Childhood obesity rates are on the rise, and more than 30,000 Australian children aged between seven and fifteen are living with severe obesity, says a new study.
The proportion of obese children living with severe obesity had risen from one in five in 1995 to nearly one in three in 2012.
‘Childhood obesity is one of the world's leading health crises. Obese children are more likely to continue to be obese in adulthood, bringing with it major health risks.’
Associate Professor Sarah Garnett from the Westmead Children's Hospital Institute of Endocrinology said, "The problem was bigger than previously thought."
"The numbers on how many Australian children have severe obesity have never been crunched until now, and our findings suggest we have underestimated the issue," she said.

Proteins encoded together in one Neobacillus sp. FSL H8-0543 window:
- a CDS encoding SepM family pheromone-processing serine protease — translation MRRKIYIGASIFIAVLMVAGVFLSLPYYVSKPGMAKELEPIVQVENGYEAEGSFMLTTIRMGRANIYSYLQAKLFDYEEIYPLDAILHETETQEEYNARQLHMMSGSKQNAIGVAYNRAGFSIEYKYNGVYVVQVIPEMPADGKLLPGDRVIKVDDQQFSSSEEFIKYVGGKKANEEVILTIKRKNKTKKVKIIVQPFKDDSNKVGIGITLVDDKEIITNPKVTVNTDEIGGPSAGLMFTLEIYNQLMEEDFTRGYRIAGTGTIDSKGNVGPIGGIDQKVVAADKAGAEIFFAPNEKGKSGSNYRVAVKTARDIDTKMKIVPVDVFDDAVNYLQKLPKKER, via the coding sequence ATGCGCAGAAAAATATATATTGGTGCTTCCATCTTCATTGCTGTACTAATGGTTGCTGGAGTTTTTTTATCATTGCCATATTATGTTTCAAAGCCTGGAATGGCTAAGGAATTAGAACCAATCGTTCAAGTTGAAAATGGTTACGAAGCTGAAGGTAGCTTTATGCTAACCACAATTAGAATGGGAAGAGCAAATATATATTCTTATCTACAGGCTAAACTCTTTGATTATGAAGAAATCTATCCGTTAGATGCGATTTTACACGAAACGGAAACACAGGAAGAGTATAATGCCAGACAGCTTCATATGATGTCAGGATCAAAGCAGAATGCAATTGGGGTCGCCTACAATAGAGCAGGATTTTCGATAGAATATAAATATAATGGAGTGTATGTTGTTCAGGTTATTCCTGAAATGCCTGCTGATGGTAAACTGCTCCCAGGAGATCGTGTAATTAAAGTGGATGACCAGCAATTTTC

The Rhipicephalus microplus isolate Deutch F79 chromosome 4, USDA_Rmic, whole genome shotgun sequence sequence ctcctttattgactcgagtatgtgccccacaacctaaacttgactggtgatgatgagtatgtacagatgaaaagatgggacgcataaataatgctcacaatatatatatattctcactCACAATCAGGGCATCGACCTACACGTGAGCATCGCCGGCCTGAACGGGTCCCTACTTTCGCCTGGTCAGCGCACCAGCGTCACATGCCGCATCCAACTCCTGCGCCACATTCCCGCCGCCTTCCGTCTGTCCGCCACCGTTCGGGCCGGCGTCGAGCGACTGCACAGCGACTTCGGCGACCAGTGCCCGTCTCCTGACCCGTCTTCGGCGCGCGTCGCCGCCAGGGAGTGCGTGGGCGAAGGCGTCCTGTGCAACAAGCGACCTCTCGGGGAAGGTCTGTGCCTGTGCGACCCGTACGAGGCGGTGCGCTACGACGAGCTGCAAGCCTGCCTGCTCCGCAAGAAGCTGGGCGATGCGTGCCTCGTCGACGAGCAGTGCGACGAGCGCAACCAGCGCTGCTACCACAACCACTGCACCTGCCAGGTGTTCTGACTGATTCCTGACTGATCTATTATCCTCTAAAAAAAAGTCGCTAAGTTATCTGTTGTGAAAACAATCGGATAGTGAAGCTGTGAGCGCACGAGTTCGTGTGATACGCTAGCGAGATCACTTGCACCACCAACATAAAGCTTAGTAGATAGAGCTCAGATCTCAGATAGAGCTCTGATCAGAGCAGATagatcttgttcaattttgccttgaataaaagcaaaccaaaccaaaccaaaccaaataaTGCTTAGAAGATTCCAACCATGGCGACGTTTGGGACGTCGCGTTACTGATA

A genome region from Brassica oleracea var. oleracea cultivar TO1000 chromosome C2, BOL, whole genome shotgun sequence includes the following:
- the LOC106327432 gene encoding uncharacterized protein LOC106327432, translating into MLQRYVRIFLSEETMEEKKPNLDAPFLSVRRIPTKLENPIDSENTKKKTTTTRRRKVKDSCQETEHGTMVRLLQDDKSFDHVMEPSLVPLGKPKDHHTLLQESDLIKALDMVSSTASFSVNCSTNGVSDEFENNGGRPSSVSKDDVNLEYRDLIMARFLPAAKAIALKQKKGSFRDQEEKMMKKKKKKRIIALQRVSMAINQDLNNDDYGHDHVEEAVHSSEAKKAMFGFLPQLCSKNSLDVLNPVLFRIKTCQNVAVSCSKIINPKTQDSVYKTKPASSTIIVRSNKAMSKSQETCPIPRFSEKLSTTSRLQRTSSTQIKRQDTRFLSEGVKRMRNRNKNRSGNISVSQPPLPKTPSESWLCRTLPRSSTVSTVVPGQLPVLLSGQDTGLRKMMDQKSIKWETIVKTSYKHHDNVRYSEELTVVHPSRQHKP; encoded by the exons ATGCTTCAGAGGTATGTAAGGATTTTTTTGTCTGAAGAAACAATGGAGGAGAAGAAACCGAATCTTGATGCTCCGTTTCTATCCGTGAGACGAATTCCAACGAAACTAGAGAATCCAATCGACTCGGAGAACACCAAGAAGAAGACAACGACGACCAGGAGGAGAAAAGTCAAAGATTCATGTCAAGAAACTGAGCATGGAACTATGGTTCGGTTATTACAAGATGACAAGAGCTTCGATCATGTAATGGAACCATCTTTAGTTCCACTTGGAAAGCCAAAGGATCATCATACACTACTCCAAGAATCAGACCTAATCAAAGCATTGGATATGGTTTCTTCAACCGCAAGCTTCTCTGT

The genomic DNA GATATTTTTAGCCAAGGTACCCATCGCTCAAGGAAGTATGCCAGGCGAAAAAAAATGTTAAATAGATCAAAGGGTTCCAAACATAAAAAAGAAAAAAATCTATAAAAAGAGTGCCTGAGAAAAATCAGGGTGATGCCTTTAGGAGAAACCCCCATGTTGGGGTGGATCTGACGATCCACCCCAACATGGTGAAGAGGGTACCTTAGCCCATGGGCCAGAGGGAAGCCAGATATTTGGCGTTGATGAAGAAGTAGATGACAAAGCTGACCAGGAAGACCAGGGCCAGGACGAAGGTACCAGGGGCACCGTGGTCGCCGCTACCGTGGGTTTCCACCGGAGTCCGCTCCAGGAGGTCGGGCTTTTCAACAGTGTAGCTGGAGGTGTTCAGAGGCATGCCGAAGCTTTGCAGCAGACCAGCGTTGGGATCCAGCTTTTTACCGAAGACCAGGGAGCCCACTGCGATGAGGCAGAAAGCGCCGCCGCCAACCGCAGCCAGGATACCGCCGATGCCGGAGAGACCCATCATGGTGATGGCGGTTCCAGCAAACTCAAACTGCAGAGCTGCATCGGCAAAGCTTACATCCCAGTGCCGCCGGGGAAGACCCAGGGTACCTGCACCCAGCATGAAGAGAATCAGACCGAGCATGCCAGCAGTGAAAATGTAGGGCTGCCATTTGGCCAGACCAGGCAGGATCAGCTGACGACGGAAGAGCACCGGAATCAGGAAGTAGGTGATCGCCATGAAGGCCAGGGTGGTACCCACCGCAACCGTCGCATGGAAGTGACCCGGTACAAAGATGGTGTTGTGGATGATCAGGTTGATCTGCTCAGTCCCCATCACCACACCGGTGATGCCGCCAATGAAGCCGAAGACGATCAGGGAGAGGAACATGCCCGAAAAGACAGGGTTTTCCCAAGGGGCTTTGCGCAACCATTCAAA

"In contrast to overweight and obese children, children with severe obesity require specialist care; failure to treat these children will have huge implications for the individual and our health care system in the years to come."
Severely obese children have a body mass index (BMI) of 35 or over.
Professor Garnett said, "There are not enough pediatric obesity services for affected kids. Better strategies for prevention of obesity are required, but we also need improved training and facilities for obesity management."